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  • Team Kiron

Keep Open Your Mind’s Window

By Rajgopal Nidamboor


All of us have our dreams, ambitions and goals. While some of us are expressively explicit about them, others are not as eloquent — for a host of reasons. Put simply, the whole context, on the one hand, may be a result of humility and, on the other, a consequence of sheer shyness, conservatism, or cultural upbringing.

Defining your mellowness, or maturity, is, likewise, another idiom — on either side of the spectrum. It is powered by the scale of your learning, or life experience. It is nothing short of emerging wisdom — which first begins when one accepts emotions as the ‘totality’ of one’s understanding, along with the ability to learning at every step. It also adds credence to one’s ‘cause’ with a certain ‘effect’ — of owning a sense of responsibility for outcomes, big or small.

Leading, and not just living, an emotionally mature life provides us with the capability to learn and perceive, and not just observe things as they are. It bids fair to realising our psychical connectedness with oneself and also others in addition to contributing our humble bit to the community. It opens to us the whole process of self-discovery without self-aggrandisement, pomp, shame, fear, or guilt. It gives us the wherewithal to think of ourselves as we are — not what someone else wants us to project, or pretend to be. This endows us with an uncanny ability to sing and dance to our own tune — not others’ tune — and, feel fulfilled. In other words, the whole idea of learning, at every step, takes us to a higher plane, where we are able to articulate our opinions and concur with others without being biased. or dogmatic.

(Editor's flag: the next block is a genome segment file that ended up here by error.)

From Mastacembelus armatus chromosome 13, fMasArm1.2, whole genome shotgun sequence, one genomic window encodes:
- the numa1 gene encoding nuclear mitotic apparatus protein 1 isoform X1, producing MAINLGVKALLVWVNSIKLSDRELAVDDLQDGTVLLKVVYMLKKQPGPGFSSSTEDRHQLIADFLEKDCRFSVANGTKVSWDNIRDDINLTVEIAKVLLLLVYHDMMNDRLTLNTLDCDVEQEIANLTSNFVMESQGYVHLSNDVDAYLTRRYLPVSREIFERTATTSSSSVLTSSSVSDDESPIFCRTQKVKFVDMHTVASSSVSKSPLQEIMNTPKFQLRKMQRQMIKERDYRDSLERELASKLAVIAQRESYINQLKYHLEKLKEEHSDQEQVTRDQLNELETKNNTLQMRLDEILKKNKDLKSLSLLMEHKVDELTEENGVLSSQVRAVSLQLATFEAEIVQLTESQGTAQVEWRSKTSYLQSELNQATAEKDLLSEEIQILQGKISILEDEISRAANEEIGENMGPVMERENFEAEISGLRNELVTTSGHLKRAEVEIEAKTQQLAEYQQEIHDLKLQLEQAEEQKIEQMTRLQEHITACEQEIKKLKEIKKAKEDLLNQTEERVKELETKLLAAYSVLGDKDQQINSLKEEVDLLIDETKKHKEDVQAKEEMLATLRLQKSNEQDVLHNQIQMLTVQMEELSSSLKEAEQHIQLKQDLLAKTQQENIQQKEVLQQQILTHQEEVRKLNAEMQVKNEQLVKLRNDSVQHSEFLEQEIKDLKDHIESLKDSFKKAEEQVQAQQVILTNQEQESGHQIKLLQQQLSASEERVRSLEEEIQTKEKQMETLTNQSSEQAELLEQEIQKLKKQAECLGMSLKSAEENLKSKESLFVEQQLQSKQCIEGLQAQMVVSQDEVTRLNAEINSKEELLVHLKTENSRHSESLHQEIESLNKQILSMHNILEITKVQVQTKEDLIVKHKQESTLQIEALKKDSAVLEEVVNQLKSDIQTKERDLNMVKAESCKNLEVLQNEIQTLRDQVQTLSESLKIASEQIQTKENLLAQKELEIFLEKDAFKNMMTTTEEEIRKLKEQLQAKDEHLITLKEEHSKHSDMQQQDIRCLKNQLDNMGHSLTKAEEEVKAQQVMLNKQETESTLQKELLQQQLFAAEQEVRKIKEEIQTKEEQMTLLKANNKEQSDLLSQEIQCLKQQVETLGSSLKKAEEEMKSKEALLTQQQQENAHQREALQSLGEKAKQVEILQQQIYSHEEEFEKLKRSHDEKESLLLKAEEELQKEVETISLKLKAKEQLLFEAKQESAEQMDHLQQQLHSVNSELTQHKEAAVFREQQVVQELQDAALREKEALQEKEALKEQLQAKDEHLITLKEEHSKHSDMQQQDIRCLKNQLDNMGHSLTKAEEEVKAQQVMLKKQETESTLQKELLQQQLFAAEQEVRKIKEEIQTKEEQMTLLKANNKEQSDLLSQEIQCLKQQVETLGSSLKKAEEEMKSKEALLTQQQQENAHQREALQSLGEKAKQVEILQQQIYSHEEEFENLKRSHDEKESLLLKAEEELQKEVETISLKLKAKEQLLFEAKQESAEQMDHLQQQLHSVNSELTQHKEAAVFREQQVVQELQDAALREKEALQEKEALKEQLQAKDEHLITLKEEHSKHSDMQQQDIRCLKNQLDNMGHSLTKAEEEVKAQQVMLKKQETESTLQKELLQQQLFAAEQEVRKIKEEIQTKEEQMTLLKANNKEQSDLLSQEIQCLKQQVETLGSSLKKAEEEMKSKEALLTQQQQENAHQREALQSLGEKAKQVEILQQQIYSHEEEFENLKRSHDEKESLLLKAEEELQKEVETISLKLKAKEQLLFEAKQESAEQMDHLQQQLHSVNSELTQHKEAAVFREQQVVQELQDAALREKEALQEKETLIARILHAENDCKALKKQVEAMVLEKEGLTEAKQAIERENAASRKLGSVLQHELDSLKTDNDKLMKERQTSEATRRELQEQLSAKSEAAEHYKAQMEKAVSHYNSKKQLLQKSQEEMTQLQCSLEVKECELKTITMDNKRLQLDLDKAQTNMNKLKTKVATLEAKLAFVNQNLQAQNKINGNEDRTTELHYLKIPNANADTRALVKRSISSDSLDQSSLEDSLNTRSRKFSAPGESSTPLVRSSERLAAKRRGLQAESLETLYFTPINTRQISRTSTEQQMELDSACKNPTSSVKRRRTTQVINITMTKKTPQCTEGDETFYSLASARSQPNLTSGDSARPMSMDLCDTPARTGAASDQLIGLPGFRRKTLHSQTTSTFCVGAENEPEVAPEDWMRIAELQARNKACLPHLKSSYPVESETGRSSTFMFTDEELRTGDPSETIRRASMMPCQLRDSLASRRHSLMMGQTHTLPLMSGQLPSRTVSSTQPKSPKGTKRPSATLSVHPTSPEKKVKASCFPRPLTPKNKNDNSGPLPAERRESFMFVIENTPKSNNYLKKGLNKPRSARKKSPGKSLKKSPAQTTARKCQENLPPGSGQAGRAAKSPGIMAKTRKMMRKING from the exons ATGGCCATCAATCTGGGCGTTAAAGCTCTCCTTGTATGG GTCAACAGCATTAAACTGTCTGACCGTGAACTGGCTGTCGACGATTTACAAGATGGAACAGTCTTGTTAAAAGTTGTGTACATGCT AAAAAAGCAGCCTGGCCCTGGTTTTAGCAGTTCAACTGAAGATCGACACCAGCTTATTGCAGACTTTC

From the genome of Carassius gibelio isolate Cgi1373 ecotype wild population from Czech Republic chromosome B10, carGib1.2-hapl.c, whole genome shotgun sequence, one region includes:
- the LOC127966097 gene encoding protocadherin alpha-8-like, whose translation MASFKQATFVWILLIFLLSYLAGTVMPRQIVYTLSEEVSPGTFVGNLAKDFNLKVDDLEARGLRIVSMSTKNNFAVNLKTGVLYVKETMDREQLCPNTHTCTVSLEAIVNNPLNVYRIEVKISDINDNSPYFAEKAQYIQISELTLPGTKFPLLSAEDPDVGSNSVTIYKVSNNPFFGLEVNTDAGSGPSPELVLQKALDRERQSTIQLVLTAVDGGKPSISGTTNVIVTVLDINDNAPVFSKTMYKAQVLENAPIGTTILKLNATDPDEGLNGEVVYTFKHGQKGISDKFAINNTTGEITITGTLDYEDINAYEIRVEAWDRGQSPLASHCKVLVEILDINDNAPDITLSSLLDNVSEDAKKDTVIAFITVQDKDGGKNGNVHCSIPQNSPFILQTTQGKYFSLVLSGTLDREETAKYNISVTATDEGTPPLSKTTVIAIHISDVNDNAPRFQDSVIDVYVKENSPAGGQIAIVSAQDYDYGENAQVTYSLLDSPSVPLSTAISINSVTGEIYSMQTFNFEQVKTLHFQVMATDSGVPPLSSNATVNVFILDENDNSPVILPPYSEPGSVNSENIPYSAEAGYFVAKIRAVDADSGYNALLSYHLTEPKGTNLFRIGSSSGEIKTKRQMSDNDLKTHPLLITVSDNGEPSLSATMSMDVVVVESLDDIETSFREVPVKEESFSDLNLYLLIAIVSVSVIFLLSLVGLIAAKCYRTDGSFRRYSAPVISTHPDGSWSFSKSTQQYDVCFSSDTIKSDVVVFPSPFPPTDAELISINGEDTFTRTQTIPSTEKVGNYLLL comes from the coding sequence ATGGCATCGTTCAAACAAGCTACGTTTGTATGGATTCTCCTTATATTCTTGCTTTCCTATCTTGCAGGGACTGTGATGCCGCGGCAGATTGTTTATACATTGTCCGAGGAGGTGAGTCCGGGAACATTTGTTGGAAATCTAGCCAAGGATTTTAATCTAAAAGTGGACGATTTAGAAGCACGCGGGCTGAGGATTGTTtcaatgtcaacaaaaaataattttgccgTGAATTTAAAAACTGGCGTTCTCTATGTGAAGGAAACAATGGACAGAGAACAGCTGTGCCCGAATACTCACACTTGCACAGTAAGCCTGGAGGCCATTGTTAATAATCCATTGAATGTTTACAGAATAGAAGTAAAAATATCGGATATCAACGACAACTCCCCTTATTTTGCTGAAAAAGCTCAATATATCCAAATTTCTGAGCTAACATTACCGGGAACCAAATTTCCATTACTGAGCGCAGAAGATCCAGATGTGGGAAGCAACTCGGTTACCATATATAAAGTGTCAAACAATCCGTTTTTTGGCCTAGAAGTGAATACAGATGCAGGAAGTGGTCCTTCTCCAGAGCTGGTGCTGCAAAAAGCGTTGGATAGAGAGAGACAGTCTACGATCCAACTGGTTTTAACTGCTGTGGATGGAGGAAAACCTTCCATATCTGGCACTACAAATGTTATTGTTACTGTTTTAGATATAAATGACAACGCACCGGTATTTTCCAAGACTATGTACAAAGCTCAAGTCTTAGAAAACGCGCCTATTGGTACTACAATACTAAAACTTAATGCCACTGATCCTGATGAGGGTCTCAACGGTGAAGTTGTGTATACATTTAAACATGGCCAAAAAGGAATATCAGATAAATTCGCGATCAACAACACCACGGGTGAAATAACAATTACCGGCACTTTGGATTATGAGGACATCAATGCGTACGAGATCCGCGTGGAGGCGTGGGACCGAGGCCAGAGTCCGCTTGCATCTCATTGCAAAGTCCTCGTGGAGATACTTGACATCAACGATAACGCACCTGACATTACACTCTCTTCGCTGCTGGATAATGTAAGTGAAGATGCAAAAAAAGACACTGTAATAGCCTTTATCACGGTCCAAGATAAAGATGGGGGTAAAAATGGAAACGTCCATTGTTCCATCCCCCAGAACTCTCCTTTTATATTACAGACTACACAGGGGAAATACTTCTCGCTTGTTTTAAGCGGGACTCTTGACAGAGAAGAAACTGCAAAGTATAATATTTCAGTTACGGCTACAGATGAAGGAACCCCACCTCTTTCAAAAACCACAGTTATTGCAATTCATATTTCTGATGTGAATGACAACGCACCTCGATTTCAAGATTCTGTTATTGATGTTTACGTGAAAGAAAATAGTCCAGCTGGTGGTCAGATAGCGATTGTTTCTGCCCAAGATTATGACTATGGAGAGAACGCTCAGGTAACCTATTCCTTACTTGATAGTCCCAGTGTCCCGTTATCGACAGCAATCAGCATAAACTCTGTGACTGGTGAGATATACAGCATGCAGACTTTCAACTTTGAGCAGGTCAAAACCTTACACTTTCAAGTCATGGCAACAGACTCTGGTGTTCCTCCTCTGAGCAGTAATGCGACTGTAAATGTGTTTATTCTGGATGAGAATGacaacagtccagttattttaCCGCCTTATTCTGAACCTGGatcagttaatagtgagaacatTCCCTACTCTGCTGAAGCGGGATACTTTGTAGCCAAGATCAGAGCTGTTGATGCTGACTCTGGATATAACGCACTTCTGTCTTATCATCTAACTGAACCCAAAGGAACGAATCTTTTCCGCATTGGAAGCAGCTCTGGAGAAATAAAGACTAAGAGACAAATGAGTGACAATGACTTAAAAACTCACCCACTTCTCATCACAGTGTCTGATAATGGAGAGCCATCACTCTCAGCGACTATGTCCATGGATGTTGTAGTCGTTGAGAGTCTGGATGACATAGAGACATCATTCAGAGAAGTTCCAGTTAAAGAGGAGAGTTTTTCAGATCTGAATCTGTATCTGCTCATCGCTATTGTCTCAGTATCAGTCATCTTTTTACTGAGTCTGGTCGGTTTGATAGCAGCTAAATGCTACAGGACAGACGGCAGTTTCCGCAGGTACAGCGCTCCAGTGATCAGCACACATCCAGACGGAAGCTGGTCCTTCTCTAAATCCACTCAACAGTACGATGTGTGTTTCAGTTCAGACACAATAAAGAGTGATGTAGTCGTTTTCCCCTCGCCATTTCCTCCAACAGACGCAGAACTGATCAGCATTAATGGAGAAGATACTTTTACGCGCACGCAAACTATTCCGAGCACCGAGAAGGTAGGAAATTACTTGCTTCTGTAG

Rajgopal Nidamboor, PhD, is a wellness physician-writer-editor, independent researcher, columnist, author, and publisher. His published work includes hundreds of newspaper, magazine, Web articles, essays, meditations, columns, and critiques on a host of subjects, aside from four books on natural health, two coffee table tomes, a handful of eBooks, and an encyclopedic treatise on Indian philosophy. He calls himself an irrepressible idealist. What he likes best is spending quality time with his family and close friends, and in reading, writing, listening to music, watching cricket/old movies, and mindful meditation. He lives in Navi Mumbai, India.


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